Monday, January 30, 2023


Pioneer museums and barbed wire, ‘the Devil’s rope’

By Chuck Woodbury

One of my favorite things to do when traveling with my RV is to visit rural pioneer museums. Most are not very exciting, but they are all interesting — old photos, antique plows, a replica of a kitchen from 100 years ago, maybe an old dentist chair complete with barbaric looking tools that always scare the pee pee out of me just looking at them.

But at many museums you can learn a lot about things you might never think much about otherwise. For example, I once visited the Barbed Wire Museum in La Crosse, Kansas. Now, maybe you think that barbed wire is a boring subject. Well, I beg to differ with you! When you drive around the rural American West, you see it everywhere. But what you may not know is how important barbed wire was to the development of the modern West and how its use ended the cowboy era.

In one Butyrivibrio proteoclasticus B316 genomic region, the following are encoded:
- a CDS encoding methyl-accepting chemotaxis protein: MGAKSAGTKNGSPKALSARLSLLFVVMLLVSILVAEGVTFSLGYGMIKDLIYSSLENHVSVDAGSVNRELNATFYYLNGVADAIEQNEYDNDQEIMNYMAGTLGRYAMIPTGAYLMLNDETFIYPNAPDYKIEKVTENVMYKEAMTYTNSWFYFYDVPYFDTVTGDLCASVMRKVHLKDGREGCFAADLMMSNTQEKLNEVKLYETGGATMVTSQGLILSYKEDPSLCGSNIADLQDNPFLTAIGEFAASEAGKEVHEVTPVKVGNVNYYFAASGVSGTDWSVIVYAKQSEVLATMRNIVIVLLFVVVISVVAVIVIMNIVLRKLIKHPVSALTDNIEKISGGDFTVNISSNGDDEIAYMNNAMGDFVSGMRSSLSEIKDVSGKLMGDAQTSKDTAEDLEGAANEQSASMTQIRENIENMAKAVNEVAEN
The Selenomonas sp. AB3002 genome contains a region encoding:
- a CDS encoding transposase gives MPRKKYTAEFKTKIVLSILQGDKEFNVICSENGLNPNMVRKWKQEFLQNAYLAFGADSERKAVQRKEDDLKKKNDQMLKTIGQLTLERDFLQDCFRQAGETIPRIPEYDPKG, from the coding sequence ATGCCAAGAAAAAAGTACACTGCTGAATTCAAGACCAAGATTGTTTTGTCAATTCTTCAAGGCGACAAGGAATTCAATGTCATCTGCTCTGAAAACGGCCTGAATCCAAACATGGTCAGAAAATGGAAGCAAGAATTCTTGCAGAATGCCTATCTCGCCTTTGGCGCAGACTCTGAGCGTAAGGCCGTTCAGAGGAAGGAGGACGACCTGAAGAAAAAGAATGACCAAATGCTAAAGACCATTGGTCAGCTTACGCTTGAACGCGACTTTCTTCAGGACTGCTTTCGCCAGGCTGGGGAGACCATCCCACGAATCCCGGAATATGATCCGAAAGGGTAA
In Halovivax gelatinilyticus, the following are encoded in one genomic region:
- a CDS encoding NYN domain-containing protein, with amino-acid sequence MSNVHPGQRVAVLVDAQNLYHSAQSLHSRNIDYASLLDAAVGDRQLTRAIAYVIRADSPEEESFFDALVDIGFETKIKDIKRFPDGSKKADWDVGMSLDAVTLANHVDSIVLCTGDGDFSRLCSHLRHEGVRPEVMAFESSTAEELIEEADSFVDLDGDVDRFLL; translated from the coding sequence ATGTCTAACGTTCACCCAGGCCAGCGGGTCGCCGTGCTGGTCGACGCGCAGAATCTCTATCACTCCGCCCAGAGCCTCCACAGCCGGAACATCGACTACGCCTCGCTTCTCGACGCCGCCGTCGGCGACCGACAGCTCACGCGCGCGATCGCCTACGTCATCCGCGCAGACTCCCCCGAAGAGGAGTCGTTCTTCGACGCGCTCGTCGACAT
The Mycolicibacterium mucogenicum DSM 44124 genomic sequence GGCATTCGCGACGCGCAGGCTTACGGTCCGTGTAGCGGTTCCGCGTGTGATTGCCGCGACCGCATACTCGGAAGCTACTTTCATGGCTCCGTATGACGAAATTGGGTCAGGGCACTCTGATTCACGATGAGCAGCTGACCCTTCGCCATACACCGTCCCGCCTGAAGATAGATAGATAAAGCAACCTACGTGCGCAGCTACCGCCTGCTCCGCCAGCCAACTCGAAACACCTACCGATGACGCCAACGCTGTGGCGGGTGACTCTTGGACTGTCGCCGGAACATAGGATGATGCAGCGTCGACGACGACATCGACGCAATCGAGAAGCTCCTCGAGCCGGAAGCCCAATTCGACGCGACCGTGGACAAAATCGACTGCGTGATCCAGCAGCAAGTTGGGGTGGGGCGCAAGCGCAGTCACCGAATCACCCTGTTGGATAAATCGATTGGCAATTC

Before it was invented, ranchers sometimes planted thorny hedges to keep domestic and wild animals apart. Then, In 1873 Joseph F. Glidden of Dekalb, Illinois attended a county fair where he observed a demonstration of a wooden rail with sharp nails protruding along its sides, hanging inside a smooth wire fence. That inspired him to invent and patent a successful barbed wire in the form we recognize today.

WHEN LIVESTOCK ENCOUNTERED BARBED WIRE for the first time, it was usually a painful experience. The injuries provided sufficient reason for the public to protest its use. Religious groups called it “the work of the devil” or “The Devil’s Rope” and demanded removal.

The Cole Porter song, “Don’t Fence Me In,” sums up the cowboy’s feelings about barbed wire fences.

Another good place to learn about barbed wire is at the Devil’s Rope Museum in McLean, Texas, which bills itself as the “Largest Barbed Wire Historic Museum in the World.”

This is the type of thing I learn when I am roaming around the countryside with my motorhome. I learn more history on these trips that I learn in books and it’s more fun. I was bored by history as a kid. Now, I can’t get enough of it.


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